|dc.description.abstract||Communication between veterinarians and pet owners is necessary to ensure a good relationship, optimize owner compliance (for instance in medication regime) and of course to give pets the best care possible.
In human medicine it is known that medical information is not always recalled completely or correctly by patients or patient caregivers (pediatric medicine). This can lead to serious mistakes being made in for instance the use of medication or fasting before surgery.
In veterinary medicine, the information is very limited and thus there is a lot of room for possible improvement.
The aim of this study is to examine: 1) how much information is remembered by pet owners from a veterinary consultation (at the University clinic for companion animals, department of oncology), 2) which information is most likely to be memorized 3) and what variables (pet attachment, education, gender, age, living situation) could be the cause of errors in memory. Unfortunately due to lack of new patients this question remains unanswered until we can obtain more data in the future.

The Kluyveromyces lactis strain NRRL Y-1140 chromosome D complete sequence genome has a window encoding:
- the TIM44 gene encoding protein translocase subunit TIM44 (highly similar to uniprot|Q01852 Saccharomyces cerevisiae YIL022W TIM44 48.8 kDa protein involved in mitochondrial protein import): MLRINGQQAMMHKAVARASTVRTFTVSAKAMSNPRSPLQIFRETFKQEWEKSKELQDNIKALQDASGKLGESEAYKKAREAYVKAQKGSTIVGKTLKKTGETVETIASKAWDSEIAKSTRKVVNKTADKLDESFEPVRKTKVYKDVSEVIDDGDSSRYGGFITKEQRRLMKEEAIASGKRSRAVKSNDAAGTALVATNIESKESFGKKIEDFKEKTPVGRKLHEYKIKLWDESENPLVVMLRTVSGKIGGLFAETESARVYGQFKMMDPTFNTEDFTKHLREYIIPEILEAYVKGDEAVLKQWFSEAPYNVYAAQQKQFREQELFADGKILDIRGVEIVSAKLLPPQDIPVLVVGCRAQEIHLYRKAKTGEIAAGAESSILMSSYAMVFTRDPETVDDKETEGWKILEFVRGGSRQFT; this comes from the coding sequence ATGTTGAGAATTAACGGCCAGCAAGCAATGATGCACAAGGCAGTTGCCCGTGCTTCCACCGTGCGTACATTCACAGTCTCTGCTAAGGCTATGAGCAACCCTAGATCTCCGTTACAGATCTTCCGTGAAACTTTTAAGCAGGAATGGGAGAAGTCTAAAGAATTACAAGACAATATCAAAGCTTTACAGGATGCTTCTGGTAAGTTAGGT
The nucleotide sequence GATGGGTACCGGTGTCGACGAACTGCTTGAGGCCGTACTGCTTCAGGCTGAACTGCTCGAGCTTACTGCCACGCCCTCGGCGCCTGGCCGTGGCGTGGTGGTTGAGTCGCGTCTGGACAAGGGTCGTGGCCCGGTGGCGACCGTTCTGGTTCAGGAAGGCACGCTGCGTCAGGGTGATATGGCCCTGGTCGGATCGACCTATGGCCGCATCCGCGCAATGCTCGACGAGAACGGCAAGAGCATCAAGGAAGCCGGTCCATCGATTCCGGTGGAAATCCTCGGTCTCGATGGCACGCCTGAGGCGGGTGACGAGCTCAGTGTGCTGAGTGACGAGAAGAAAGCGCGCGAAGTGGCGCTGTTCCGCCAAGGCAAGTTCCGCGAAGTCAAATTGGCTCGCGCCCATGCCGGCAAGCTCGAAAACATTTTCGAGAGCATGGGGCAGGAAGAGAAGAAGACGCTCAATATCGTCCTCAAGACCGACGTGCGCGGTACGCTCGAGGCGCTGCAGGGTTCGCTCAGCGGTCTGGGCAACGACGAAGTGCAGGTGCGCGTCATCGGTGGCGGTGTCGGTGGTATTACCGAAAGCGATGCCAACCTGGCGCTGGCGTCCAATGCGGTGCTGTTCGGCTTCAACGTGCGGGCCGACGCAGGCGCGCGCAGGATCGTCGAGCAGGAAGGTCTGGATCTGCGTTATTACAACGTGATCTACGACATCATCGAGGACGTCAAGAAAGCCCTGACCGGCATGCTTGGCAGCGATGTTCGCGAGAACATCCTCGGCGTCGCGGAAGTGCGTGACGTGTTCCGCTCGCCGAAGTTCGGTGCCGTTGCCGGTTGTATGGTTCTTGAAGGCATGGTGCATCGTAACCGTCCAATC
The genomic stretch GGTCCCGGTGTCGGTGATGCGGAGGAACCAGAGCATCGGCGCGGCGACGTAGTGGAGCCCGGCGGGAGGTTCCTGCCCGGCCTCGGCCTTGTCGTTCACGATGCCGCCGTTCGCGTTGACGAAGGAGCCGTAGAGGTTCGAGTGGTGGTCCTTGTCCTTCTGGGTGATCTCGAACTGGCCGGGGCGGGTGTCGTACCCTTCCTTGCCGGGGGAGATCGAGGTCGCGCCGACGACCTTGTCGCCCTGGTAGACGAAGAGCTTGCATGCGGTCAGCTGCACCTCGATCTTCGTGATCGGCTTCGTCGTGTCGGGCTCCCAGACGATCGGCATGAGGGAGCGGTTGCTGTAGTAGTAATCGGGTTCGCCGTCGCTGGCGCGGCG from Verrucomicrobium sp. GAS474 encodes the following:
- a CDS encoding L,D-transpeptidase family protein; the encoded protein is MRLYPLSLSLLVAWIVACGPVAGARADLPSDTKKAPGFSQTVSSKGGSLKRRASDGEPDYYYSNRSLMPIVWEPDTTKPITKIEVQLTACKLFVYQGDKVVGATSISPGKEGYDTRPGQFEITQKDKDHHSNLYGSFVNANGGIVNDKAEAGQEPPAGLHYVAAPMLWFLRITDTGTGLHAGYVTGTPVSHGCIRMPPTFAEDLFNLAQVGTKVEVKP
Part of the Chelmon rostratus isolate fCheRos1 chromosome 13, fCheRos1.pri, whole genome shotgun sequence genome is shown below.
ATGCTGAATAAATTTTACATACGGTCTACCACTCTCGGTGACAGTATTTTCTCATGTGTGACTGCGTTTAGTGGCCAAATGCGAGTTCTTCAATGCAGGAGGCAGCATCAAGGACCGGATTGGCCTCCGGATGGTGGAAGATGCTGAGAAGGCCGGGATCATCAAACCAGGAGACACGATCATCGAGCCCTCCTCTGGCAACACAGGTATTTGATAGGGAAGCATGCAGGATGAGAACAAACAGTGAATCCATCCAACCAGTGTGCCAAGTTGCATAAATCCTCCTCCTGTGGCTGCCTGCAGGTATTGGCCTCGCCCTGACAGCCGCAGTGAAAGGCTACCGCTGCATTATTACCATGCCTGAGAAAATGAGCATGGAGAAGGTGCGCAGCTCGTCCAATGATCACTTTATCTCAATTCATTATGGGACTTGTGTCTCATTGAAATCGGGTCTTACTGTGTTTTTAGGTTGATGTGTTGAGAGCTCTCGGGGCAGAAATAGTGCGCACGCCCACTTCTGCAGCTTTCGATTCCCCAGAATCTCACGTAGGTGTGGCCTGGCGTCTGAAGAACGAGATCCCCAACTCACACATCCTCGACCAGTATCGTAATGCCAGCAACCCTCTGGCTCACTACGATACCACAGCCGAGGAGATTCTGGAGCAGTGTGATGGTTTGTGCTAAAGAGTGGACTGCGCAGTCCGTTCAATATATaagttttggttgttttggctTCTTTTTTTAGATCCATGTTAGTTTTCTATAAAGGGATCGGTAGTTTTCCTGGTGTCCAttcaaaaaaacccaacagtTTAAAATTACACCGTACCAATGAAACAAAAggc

We also investigated wheter there is a difference in attachment between visitors of oncology and other departments and pet owners not visiting the University Clinic for Companion Animals in Utrecht(UKG). We found no significant difference for visitors for different departments but we did find a significant difference in pet attachment between UKG visitors (N=102, M=70.75, SD=8.45) and non-UKG visitors (N=100, M=67.57, SD=9.41) that can account for 3.1% of the differences in total LAPS score.
The internet survey data showed a significan difference in attachment between men (N=34, M = 64.44, SD = 7.30) and women (N=66, M = 69.18, SD = 10.01) which can account for 6.9% of the differences in LAPS score.
This was not the case for any of the UKG visitor survey data or the other characteristics of our internet survey participants (age, education, occupation, household, dog/cat owners, age pet or pet ownership since pup/kitten or at an older age).||
|dc.subject.keywords||veterinary, consultation, owner, pet, recall, medical, information, communication, memory, animal||